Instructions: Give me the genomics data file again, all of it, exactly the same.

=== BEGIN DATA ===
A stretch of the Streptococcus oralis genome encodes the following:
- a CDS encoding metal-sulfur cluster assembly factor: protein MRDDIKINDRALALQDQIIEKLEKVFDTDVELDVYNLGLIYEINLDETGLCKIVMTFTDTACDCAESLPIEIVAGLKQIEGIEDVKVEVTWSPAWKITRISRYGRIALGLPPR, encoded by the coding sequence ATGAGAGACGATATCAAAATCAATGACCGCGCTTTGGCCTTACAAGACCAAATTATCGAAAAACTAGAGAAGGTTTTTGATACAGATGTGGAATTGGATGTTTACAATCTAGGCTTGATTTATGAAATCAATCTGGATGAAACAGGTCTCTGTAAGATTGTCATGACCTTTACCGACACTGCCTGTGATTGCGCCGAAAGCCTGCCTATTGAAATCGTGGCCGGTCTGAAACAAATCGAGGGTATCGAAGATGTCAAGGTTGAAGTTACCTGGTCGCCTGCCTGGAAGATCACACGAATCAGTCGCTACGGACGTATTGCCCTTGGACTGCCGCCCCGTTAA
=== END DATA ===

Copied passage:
A stretch of the Streptococcus oralis genome encodes the following:
- a CDS encoding metal-sulfur cluster assembly factor: protein MRDDIKINDRALALQDQIIEKLEKVFDTDVELDVYNLGLIYEINLDETGLCKIVMTFTDTACDCAESLPIEIVAGLKQIEGIEDVKVEVTWSPAWKITRISRYGRIALGLPPR, encoded by the coding sequence ATGAGAGACGATATCAAAATCAATGACCGCGCTTTGGCCTTACAAGACCAAATTATCGAAAAACTAGAGAAGGTTTTTGATACAGATGTGGAATTGGATGTTTACAATCTAGGCTTGATTTATGAAATCAATCTGGATGAAACAGGTCTCTGTAAGATTGTCATGACCTTTACCGACACTGCCTGTGATTGCGCCGAAAGCCTGCCTATTGAAATCGTGGCCGGTCTGAAACAAATCGAGGGTATCGAAGATGTCAAGGTTGAAGTTACCTGGTCGCCTGCCTGGAAGATCACACGAATCAGTCGCTACGGACGTATTGCCCTTGGACTGCCGCCCCGTTAA